Cyclocross Magazine columnist Lee Waldman checks in on his training progress and reports on his enlisted help to reign in his obsessive training tendencies. In case you missed it, go back and check out Lee’s previous column on instant gratification.
by Lee Waldman
“We have a new member joining us tonight…”
“Hi, my name is Lee, and I’m an overtrainer.”
If there isn’t a twelve-step program for people like me, there should be. I know that I’m not the only one either. I’d wager that many of you are connecting with me. Come on, admit it, you’ve done it! You’ve ignored those signals from your brain and body pleading with you to slow down, descended that dark, winding staircase from fitness to folly, suffered through the lackluster workouts where you’re legs hurt from the first pedal stroke, dragged your aching body out to do intervals when your heart really wasn’t in it. I know I’m not the only one.
I know exactly when I’m starting down that road. Knowing what it’s going to look like and feel like at the end never changes it. Starting in the spring, a winter of cyclocross combined with those base miles I’ve been putting in have an effect. Instead of getting dropped on group rides, I move closer to the front. I notice that I’m not gasping for breath as often, and that annoying feeling of lactic acid build up takes much longer to rear it’s head. And I love it! It’s exhilarating to cause someone else to suffer.
Most of the time I’m the oldest rider by at least four or five years, which adds to my enjoyment. It does my ego a world of good to hear the rider next to me sound shocked when I casually mention that, “I’ll be 60 in May,” and is especially gratifying when he has to stop to catch his breath before responding. What could be better than having someone tell you that he hopes he’s still riding his bike at all when he’s your age. And that’s the up side.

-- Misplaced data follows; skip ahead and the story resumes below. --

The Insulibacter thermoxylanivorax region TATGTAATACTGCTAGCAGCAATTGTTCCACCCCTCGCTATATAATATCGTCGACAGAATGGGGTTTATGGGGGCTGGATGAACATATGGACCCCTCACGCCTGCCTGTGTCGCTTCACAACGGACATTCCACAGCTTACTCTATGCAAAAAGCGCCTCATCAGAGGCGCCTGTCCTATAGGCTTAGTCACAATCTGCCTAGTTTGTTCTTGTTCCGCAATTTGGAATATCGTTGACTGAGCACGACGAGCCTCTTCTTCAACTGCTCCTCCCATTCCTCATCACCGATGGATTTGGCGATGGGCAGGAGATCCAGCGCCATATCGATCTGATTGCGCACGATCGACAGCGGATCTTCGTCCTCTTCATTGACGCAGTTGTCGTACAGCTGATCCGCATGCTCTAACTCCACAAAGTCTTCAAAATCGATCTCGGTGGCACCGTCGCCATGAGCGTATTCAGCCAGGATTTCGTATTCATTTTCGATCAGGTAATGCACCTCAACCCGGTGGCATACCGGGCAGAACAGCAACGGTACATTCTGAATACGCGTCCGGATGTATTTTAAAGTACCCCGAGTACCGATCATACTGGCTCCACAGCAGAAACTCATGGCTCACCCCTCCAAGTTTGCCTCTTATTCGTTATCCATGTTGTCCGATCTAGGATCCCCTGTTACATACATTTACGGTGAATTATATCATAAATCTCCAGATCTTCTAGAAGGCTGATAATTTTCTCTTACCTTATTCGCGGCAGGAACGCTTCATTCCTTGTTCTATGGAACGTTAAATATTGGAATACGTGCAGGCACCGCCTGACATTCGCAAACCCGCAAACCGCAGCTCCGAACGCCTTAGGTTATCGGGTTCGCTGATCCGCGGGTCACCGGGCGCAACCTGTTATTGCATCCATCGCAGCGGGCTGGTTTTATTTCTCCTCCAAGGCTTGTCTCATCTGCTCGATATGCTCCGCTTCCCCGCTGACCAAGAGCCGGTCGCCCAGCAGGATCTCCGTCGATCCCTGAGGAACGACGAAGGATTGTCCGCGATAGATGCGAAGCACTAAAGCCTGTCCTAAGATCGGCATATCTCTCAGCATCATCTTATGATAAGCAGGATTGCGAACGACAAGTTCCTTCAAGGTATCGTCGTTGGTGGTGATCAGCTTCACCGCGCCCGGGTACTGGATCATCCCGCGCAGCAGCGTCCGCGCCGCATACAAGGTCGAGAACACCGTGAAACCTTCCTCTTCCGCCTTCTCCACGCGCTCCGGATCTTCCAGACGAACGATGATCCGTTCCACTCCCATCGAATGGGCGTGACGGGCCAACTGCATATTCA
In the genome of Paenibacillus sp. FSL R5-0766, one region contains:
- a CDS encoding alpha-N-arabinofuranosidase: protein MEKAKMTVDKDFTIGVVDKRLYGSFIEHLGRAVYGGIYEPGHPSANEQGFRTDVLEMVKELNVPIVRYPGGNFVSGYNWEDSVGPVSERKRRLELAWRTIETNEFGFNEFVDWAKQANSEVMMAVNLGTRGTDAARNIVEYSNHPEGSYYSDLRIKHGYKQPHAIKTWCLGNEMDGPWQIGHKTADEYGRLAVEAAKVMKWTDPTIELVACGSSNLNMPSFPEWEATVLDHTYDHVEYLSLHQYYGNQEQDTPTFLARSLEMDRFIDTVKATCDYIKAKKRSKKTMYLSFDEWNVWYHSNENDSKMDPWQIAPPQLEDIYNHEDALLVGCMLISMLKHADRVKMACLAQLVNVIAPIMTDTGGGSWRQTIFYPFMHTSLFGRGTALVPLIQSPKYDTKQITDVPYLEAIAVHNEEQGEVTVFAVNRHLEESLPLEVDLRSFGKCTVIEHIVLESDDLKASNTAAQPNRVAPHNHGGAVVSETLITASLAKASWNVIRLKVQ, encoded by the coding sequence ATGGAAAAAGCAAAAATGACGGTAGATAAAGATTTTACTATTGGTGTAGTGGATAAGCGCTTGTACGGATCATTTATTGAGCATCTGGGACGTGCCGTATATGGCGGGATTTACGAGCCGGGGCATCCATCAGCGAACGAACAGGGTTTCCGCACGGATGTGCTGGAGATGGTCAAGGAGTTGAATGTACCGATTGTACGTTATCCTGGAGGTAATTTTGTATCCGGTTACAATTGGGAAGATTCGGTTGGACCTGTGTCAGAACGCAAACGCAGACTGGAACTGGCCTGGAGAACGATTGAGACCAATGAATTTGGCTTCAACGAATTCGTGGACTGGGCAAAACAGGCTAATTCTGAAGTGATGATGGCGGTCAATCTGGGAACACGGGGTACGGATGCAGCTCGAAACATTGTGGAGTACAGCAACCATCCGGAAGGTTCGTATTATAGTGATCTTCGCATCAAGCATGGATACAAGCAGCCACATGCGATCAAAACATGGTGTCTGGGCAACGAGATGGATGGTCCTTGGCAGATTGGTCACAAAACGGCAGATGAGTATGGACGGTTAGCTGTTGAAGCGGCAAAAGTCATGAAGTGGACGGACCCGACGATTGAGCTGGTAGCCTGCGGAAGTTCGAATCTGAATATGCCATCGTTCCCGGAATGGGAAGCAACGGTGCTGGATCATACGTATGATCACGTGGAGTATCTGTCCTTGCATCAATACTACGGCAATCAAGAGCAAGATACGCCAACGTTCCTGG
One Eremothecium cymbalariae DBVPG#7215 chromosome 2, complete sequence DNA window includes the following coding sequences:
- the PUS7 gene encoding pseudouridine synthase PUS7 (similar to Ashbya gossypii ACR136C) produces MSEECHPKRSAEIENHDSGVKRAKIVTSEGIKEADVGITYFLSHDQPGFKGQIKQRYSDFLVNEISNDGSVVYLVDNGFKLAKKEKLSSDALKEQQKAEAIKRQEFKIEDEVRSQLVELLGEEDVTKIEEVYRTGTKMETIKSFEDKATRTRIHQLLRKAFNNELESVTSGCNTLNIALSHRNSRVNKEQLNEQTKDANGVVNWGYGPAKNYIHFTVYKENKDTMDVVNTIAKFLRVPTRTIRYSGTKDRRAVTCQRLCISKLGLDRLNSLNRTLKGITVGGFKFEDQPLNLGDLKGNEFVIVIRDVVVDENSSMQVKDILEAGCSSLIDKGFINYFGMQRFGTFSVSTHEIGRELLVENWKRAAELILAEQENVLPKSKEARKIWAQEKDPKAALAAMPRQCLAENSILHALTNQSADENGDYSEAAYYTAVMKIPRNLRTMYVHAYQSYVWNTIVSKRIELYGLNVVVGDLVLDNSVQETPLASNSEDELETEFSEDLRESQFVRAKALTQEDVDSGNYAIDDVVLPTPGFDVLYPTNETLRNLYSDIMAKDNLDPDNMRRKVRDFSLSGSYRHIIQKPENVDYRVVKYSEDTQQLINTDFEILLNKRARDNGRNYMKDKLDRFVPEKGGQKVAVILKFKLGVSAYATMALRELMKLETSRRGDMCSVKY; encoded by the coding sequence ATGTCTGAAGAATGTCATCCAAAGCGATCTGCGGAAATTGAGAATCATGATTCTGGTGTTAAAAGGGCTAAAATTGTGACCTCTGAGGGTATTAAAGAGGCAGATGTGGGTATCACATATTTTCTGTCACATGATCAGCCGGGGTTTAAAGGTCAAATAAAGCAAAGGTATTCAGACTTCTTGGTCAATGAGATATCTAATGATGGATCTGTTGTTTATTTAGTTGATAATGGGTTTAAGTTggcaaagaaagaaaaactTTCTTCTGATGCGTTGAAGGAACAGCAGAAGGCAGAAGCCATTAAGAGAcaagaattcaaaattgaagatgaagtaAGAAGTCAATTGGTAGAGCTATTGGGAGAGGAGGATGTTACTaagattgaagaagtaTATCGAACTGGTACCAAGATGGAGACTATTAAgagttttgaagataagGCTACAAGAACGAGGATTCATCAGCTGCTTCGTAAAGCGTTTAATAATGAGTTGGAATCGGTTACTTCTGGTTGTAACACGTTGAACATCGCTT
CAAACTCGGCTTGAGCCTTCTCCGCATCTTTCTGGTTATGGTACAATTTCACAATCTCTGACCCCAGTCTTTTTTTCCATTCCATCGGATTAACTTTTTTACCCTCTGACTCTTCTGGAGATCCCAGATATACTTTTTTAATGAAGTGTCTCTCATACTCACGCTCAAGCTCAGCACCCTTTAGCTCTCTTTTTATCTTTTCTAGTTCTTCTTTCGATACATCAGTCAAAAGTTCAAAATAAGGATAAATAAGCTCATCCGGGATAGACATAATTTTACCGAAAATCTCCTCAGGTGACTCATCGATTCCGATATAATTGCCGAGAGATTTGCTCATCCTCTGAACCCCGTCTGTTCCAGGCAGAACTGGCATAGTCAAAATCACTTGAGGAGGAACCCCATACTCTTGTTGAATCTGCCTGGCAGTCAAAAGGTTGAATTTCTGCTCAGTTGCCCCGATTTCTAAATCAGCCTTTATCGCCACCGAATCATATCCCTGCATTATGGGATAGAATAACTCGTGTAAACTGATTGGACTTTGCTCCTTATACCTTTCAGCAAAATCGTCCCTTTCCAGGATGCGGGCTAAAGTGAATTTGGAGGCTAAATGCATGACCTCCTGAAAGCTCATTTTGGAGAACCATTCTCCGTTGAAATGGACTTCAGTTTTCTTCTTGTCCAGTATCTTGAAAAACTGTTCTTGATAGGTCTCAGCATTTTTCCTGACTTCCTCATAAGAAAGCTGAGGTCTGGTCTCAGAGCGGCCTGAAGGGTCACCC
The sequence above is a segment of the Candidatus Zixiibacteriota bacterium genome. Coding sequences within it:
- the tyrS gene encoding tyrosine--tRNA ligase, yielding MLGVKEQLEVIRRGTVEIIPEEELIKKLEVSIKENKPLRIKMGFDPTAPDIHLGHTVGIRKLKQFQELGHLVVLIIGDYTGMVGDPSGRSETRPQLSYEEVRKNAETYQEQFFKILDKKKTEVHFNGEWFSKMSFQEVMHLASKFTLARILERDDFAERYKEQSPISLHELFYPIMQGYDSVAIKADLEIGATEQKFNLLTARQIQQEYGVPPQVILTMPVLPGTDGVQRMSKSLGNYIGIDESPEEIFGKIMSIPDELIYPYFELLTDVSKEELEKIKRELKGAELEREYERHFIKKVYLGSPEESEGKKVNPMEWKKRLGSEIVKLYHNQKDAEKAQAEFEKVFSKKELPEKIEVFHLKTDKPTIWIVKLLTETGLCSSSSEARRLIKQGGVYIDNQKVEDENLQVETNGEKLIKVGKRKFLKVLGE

The dark side is that inevitable slide backward. I start believing that this time I’ll get fitter if I just ride a little longer each day, push my heart rate a bit higher on each ride and skip that planned day off. I ignore the pain in my legs, simply rolling out of bed in the morning. I can work through it, I tell myself. Don’t be a baby. The “real guys” are out training 4 or 5 hours today, so should I! Doesn’t matter that those “real guys” are in their 20’s and making a living pushing the pedals. If they can do it, then so can I. And so it begins. I start getting dropped, feeling tired, hating my workouts, hating the bike, but still riding. The hole I dig for myself gets deeper and deeper with each poor result and each half-hearted workout.
But guess what!? This year is different. I’ve come to the realization that I can’t control myself, that I’m addicted to training and that I need “professional help.” So. now I have a coach. It’s working! He keeps me in line, even though I hate it sometimes. I don’t think that I’m going fast now, and that’s frustrating. But I love feeling rested and ready for each workout. It gives me the inner strength to ignore the nagging voice in my right ear telling me that I’m just being a baby and that I can do more.
I almost caved last week. The weather finally turned, and I was able to patch together two whole days of riding outside in the sun. So I went for it. The only thing that slowed me down was cataract surgery that put me off the bike for two days. It also brought my weekly volume down to a reasonable level. Even with that glitch, I still heard from my coach that I’d done too much; that I needed to back off even more. Somehow I knew that was coming. The fact that it was someone else’s decision to back off made it easier for me. So now I’m back on track, taking another few days to rest and recover from a brutal final week of the last training block. It’s a struggle still, but one I’m winning…so far.
So, let’s hear it from all of you over trainers out there, “Hi, my name is _____________ and I’m an over trainer.”